This is supported living at its best. When Catherine's health changed, it did not fail ... something about the dance changed. When Kate became dismally unhappy with what was going on during the day, it did not fail ... something about the dance changed. When a partner forgot what s/he was there for, it did not fail ... another partner entered the dance. Now the thing that I haven't told you yet is that Catherine is massively disabled ... the whole nine yards. But this young woman with a list of disabilities as long as your arm has been living in her own home for over fifteen years ... because it was built on the right premise.

The premise was simply moving forward from (and with) the family. Asking, "What Catherine has now is great! What would this look like in the next phase of her life?" Being brave and creative about inviting people in. Being innovative about re-working the relationships between Catherine, and family, and government, and 'agency', and life-sharing companions.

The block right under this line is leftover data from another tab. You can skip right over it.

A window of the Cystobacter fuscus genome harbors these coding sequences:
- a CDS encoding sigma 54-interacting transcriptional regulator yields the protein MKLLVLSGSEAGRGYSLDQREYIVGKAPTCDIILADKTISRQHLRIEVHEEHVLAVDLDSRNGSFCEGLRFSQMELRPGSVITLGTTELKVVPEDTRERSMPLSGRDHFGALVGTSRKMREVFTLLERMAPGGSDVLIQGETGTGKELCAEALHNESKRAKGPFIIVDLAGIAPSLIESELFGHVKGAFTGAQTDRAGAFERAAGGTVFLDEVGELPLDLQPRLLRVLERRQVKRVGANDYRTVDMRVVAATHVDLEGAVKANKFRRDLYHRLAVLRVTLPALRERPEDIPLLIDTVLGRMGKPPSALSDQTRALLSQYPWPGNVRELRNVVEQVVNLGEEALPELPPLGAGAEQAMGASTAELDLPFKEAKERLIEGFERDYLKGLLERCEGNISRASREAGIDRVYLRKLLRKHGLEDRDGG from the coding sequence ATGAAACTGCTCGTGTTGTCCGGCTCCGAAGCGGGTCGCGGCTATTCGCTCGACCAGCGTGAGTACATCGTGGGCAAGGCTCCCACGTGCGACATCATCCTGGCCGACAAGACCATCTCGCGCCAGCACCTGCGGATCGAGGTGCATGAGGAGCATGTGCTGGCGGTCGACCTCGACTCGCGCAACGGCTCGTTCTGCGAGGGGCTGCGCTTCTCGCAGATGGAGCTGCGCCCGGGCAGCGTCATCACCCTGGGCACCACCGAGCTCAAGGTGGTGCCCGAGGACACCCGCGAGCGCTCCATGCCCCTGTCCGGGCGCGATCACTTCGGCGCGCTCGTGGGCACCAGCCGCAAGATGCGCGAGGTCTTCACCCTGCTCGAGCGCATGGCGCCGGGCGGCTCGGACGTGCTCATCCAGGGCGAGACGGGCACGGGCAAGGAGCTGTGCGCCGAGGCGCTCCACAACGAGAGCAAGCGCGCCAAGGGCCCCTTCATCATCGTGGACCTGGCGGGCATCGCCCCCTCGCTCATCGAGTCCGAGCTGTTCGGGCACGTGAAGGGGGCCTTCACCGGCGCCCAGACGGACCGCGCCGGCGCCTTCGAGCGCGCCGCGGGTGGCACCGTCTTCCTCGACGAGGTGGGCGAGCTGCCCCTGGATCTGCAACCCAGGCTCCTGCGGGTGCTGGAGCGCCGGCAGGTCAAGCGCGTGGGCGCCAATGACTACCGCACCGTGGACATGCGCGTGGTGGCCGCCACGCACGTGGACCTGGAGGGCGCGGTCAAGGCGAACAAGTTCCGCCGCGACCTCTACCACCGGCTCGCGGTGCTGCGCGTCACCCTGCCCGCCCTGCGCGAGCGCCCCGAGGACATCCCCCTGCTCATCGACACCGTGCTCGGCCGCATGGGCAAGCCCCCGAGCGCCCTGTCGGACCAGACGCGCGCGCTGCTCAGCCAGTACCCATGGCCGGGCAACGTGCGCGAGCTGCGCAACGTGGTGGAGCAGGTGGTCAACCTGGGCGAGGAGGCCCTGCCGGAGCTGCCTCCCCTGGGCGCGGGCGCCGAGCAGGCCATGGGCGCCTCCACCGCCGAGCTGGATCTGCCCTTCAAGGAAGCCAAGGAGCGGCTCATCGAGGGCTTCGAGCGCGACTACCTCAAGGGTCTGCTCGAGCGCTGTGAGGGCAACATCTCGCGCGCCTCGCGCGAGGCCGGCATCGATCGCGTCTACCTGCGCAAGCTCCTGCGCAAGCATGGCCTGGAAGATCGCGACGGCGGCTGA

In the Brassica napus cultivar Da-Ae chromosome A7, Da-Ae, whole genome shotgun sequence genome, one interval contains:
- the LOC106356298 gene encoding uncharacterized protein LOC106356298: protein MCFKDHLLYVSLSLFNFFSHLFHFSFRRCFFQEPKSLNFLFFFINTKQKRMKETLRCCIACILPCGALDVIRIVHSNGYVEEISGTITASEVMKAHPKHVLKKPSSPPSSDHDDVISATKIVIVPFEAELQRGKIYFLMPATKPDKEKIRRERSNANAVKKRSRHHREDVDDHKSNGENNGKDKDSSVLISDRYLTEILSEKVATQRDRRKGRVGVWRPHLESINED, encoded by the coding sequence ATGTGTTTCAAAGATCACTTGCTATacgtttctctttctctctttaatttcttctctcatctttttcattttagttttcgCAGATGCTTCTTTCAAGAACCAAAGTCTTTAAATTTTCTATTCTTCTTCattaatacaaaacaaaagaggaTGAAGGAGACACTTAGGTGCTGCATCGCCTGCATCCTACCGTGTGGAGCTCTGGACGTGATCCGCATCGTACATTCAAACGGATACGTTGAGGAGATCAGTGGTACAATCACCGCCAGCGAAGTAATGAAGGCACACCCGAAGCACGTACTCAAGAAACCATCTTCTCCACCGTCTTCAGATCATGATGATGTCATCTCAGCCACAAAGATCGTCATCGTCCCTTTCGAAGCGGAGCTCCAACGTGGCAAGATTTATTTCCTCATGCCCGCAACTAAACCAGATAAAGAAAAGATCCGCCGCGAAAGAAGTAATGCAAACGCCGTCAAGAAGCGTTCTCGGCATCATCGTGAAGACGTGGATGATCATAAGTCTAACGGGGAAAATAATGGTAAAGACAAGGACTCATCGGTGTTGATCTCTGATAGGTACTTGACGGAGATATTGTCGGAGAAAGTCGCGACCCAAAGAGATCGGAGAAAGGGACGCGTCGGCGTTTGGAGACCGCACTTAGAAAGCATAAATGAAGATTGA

Has it always been smooth? Well, as Charles Shultz's Charlie Brown reminds us, "Grief is a Constant". Look at what the last two weeks has been like for Amber and us. This week's dance has us awake at three in the morning. This week's dance even had some scary moments. But look! There's a little bit of light coming back into her eyes. A trace of humour flickering across her face. And as I left her room a few minutes ago to continue writing this letter, she turned and said, "Welcome!" (actually, 'wo-cum', which we know really means 'thank you').

Yes, she's breathing better, just a little bit at a time. And so are we.

Love,

David